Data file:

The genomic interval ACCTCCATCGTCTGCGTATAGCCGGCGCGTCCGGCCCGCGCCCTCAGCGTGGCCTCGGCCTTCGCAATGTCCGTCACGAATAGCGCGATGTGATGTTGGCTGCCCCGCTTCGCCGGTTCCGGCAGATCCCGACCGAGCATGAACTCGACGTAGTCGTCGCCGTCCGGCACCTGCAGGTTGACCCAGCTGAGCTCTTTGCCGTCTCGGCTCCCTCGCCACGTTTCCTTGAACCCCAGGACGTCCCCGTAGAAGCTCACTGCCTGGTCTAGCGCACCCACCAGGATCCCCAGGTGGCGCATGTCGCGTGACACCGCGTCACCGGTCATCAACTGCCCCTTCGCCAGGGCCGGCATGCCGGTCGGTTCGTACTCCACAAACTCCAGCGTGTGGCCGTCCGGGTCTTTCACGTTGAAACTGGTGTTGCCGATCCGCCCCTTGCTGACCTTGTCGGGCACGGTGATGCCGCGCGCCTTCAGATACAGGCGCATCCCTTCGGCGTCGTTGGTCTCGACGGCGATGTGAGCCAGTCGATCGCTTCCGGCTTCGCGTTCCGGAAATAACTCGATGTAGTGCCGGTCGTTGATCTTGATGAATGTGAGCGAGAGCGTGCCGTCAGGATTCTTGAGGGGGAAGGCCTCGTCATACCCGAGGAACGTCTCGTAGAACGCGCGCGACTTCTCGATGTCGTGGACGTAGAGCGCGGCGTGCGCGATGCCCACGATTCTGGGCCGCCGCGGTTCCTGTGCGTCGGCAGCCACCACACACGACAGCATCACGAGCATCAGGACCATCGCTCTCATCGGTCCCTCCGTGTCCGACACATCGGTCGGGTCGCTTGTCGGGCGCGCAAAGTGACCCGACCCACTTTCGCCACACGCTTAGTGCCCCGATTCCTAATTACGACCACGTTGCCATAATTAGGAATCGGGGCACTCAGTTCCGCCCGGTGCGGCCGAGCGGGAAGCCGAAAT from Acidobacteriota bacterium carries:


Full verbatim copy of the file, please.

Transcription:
The genomic interval ACCTCCATCGTCTGCGTATAGCCGGCGCGTCCGGCCCGCGCCCTCAGCGTGGCCTCGGCCTTCGCAATGTCCGTCACGAATAGCGCGATGTGATGTTGGCTGCCCCGCTTCGCCGGTTCCGGCAGATCCCGACCGAGCATGAACTCGACGTAGTCGTCGCCGTCCGGCACCTGCAGGTTGACCCAGCTGAGCTCTTTGCCGTCTCGGCTCCCTCGCCACGTTTCCTTGAACCCCAGGACGTCCCCGTAGAAGCTCACTGCCTGGTCTAGCGCACCCACCAGGATCCCCAGGTGGCGCATGTCGCGTGACACCGCGTCACCGGTCATCAACTGCCCCTTCGCCAGGGCCGGCATGCCGGTCGGTTCGTACTCCACAAACTCCAGCGTGTGGCCGTCCGGGTCTTTCACGTTGAAACTGGTGTTGCCGATCCGCCCCTTGCTGACCTTGTCGGGCACGGTGATGCCGCGCGCCTTCAGATACAGGCGCATCCCTTCGGCGTCGTTGGTCTCGACGGCGATGTGAGCCAGTCGATCGCTTCCGGCTTCGCGTTCCGGAAATAACTCGATGTAGTGCCGGTCGTTGATCTTGATGAATGTGAGCGAGAGCGTGCCGTCAGGATTCTTGAGGGGGAAGGCCTCGTCATACCCGAGGAACGTCTCGTAGAACGCGCGCGACTTCTCGATGTCGTGGACGTAGAGCGCGGCGTGCGCGATGCCCACGATTCTGGGCCGCCGCGGTTCCTGTGCGTCGGCAGCCACCACACACGACAGCATCACGAGCATCAGGACCATCGCTCTCATCGGTCCCTCCGTGTCCGACACATCGGTCGGGTCGCTTGTCGGGCGCGCAAAGTGACCCGACCCACTTTCGCCACACGCTTAGTGCCCCGATTCCTAATTACGACCACGTTGCCATAATTAGGAATCGGGGCACTCAGTTCCGCCCGGTGCGGCCGAGCGGGAAGCCGAAAT from Acidobacteriota bacterium carries: